‘I am stronger:’ Speak Out event features survivor testimonies

Safe Office hosts its annual Speak Out event ahead of April’s Sexual Assault Awareness Month


Evan Harris

Notes from attendees to survivors of sexual violence express support.

Maddie Stopyra, News Editor

Wait Chapel’s vast auditorium was silent as roughly 40 people listened to two stories of survival at the Safe Office Crew’s 29th annual Speak Out event on March 29. 

“It wasn’t until months later that I told my sister, and she’s the only person who knows my experience to this day,” one testimonial read. 

The Speak Out is an annual event hosted by Safe Office Crew — formerly titled PREPARE — where students gather to honor sexual assault survivors and give them a space to anonymously share their stories. Alongside survivor testimonials, this year’s event featured a poetry reading by junior Austin Torrain, musical performances by two Wake Forest acapella groups — Demon Divas and Melodeacs — and a vocal performance by senior Sireen Badr. 

“Those couple seconds after the testimonials were heartbreaking,” sophomore Maria Long said. “It made me realize how [sexual violence] could happen to anyone in that room.” 

These testimonials are only two examples of the numerous experiences students have had with sexual violence during their time at Wake Forest — 55.4% of students who responded to the Campus Climate Survey during the 2022 spring semester reported an incident of sexual misconduct. 

During her opening remarks, Safe Office Crew president Katherine Knightly expressed that Speak Out aims to be a space for healing. 

“Today, individuals are choosing to stand up and come forward with their stories or show support for those who have spoken,” Knightly said. “I think it is important to remember that the decision to talk about sexual assault can be healing, and some survivors find this to be an integral part of their healing process.”

Knightly continued: “For some, it is a way to regain power after an event that left them feeling powerless. For others, speaking out publicly is a chance for empowerment not just for themselves, but to educate others about the impacts of sexual violence.”

Members of the Safe Office Crew (SOC) read testimonials from survivors of sexual violence. (Evan Harris)

Between performances, audio recordings of anonymous student testimonials were presented — each of which was delivered by a member of the Safe Office Crew. Leading up to the event, students could anonymously submit their experiences with sexual violence via a QR code that was distributed around campus through flyers and Safe Office emails. 

The two testimonials described the survivors’ journeys toward healing.

“I am stronger and have rebuilt myself up,” one testimonial read, expressing that the Safe Office was a critical resource in the healing process.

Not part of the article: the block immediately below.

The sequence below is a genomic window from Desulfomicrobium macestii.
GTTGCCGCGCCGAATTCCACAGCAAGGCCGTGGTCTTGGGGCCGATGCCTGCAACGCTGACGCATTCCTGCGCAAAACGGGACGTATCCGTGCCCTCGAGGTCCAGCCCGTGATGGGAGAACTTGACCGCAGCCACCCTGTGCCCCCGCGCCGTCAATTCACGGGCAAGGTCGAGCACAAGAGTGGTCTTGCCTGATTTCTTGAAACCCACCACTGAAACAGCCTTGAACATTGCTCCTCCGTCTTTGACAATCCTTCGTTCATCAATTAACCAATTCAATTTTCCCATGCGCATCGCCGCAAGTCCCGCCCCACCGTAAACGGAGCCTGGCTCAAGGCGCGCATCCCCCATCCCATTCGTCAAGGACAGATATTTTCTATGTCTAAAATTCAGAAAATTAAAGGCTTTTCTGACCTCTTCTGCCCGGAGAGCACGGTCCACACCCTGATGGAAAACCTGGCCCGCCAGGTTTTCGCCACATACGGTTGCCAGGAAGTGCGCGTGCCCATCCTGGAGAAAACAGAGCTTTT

Freshman Audrey Blandford came away from the event encouraged that the university offers resources and support systems for students who have experienced sexual violence. 

“I didn’t realize that the Safe Office was such a strong support system for the community,” Blandford said. “And it really relieves me that I’m at a school where [they] have that.” 

After Melodeac’s performance of “Story of My Life,” junior Austin Torain recited his poem “Consent & Relationships” — a piece that discusses violence in intimate relationships and the importance of ongoing consent.

“‘I love you’ is not a yes,” Torain said during the performance. “It is not ongoing consent because I have used those three words in the past.” 

Additional performances included Demon Divas’ “Blackbird” and Sireen Badr’s “Girl on Fire.” Knightly concluded this year’s Speak Out by thanking attendees for supporting sexual violence survivors and urging the audience to continue to show their support during April’s Sexual Assault Awareness Month. As attendees exited Wait Chapel, they were given the opportunity to write encouraging notes on colorful scraps of paper and place them on the chapel’s columns. 

These notes were accompanied by a public artwork titled “Under My Skin: One God, Many Faiths” — a paper manipulation and mixed media piece created by Emilio Aponesierra Paretti. In an artist’s statement displayed next to the artwork, Paretti explained that the piece was meant to be a safe space at Wake Forest for those of many faith backgrounds “to pray, love and be a light of light for people with a positive diagnosis of HIV and AIDS.” 

Like the artist, Knightly hopes that this year’s Speak Out united individuals and created a sense of community.

“I think it’s a great way for people to come together,” Knightly said. “Even in small ways, you see people reaching out to groups maybe they haven’t had a chance to correspond with before coming together in one space for a common goal and a common way to support others.”